As Asian education systems increasingly take on a stronger presence on the global educational landscape, of special interest is an understanding of the ways in which many of these states direct their schools towards higher achievement. What is missing, however, are accounts that take seriously the particular construction of the strong, developmental state witnessed across many Asian societies, and that seek to understand the politics and possibilities of curriculum change vis a vis precisely the dominance of such a state.
By engaging in analyses based on some of the best current social and cultural theories, and by illuminating the interactions among various state and non-state pedagogic agents, the chapters in this volume account for the complex post-colonial, historical and cultural consciousnesses that many Asian states and societies experience. At a time when much of the educational politics in Asia remains in a state of transition and as many of these states seek out through the curriculum new forms of social control and novel bases of political legitimacy, such a volume offers enduring insights into the real if not also always relative autonomy that schools and communities maintain in countering the hegemonic presence of strong states.
|Publisher:||Taylor & Francis|
|Series:||Routledge Research in Education Policy and Politics|
|Sold by:||Barnes & Noble|
|File size:||4 MB|
About the Author
Leonel Lim is Assistant Professor at the Curriculum, Teaching and Learning Academic Group, National Institute of Education, Singapore, where he teaches courses in curriculum theory and the sociology of curriculum.
Michael W. Apple is John Bascom Professor of Curriculum and Instruction and Educational Policy Studies at the University of Wisconsin-Madison and Professor of Educational Policy Studies at the Institute of Education, Imperial College London.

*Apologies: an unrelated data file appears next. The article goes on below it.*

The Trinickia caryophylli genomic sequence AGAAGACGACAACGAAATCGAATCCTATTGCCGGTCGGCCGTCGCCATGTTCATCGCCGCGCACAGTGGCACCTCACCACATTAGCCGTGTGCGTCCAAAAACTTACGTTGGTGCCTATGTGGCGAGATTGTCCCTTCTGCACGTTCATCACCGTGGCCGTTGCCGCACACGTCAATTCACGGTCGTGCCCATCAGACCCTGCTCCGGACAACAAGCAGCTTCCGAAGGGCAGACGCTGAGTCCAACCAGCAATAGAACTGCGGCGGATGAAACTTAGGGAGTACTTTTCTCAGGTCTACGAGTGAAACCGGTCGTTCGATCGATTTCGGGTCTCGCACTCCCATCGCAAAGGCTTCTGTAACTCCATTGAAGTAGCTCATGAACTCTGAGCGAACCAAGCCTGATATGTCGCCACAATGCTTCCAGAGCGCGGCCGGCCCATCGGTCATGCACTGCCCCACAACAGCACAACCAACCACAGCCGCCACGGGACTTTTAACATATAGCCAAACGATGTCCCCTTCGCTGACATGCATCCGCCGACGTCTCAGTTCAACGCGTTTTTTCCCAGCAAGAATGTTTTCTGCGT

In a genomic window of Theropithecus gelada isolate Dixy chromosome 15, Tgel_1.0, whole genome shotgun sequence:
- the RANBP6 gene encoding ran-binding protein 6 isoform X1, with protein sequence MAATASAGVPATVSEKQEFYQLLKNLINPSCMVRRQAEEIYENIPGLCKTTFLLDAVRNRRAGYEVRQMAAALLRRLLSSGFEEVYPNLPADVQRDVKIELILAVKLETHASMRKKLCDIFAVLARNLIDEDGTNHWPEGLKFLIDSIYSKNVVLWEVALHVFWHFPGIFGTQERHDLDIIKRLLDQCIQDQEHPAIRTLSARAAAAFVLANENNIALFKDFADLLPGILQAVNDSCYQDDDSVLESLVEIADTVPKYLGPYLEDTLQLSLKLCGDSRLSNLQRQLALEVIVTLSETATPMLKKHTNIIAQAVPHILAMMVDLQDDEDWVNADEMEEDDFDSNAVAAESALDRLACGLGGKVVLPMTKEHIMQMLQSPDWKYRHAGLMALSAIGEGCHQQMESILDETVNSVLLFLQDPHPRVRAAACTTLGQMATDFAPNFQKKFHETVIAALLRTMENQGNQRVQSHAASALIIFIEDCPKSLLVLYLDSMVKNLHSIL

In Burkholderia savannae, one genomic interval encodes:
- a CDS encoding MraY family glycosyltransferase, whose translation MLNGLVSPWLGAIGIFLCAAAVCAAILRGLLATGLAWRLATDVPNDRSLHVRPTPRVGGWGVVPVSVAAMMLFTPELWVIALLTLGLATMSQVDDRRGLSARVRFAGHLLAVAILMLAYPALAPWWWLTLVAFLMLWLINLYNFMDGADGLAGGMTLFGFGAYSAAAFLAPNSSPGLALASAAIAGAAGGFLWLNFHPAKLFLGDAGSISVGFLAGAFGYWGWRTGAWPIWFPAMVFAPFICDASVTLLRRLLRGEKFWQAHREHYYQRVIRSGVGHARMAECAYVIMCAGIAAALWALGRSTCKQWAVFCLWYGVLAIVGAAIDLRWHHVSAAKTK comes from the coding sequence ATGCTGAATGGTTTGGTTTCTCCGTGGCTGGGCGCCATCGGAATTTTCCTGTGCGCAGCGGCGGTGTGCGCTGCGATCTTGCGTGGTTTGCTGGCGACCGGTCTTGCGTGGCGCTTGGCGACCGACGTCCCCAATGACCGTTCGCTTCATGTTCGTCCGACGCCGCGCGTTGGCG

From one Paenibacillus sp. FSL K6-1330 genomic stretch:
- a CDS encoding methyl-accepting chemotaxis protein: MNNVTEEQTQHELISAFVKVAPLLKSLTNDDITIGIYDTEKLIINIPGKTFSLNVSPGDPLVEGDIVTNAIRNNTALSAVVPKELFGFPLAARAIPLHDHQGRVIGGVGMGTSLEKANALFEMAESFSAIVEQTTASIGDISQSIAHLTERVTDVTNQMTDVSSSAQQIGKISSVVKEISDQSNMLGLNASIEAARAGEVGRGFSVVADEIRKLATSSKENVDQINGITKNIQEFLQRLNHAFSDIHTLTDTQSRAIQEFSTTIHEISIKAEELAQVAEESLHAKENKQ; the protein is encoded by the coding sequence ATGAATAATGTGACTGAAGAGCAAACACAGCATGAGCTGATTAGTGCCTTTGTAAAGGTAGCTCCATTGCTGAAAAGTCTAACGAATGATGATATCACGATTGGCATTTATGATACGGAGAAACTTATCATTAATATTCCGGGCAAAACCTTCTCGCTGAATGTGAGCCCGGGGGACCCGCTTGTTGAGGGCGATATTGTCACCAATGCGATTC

Table of Contents
2.List of Contributors
3.Chapter 1: Introducing the Strong State and Curriculum Reform in Asia (Leonel Lim and Michael W. Apple)
Section One: Ideology and the Strong State: The Tensions and Limits of State Curricular Control
4. Chapter 2: Global City, Illiberal Ideology: Curriculum Control and the Politics of Pedagogy in Singapore (Leonel Lim)
5. Chapter 3: Strong State Politics of the National History Curriculum and Struggles for Knowledge, Ideology, and Power in South Korea (Mi Ok Kang)
6. Chapter 4: Unintended Hegemonic Effects: Institutional Incorporation of Chinese Schools in Postwar Hong Kong (Ting-Hong Wong)
Section Two: Praxis and Change: Teachers, Social Movements and Pedagogic Agents
7. Chapter 5: National Education in Hong Kong: Curriculum as a site of struggle between “One Country” and “Two Systems” (Sara G. Lam)
8. Chapter 6: Social Movements and Educational Change in China: The Case of Migrant Children Schools (Min Yu)
9. Chapter 7: The Struggles of Teachers Unions in South Korea and the Politics of Educational Change (Hee-Ryong Kang)
Section Three: Globalizing Hegemony: Resisting and Recontextualizing International Reforms
10. Chapter 8: Teach For/Future China and the Politics of Alternative Teacher Certification Programs in China (Christopher B. Crowley)
11. Chapter 9: The Politics of Neoliberal Loanwords in South Korean Cross-National Policy Borrowing (Youl-Kwan Sung)
12. Chapter 10: Provincializing and Globalizing Critical Studies of School Knowledge: Insights from the Japanese History Textbook Controversy over “Comfort Women” (Keita Takayama)
13. Chapter 11: Afterword (Michael W. Apple & Leonel Lim)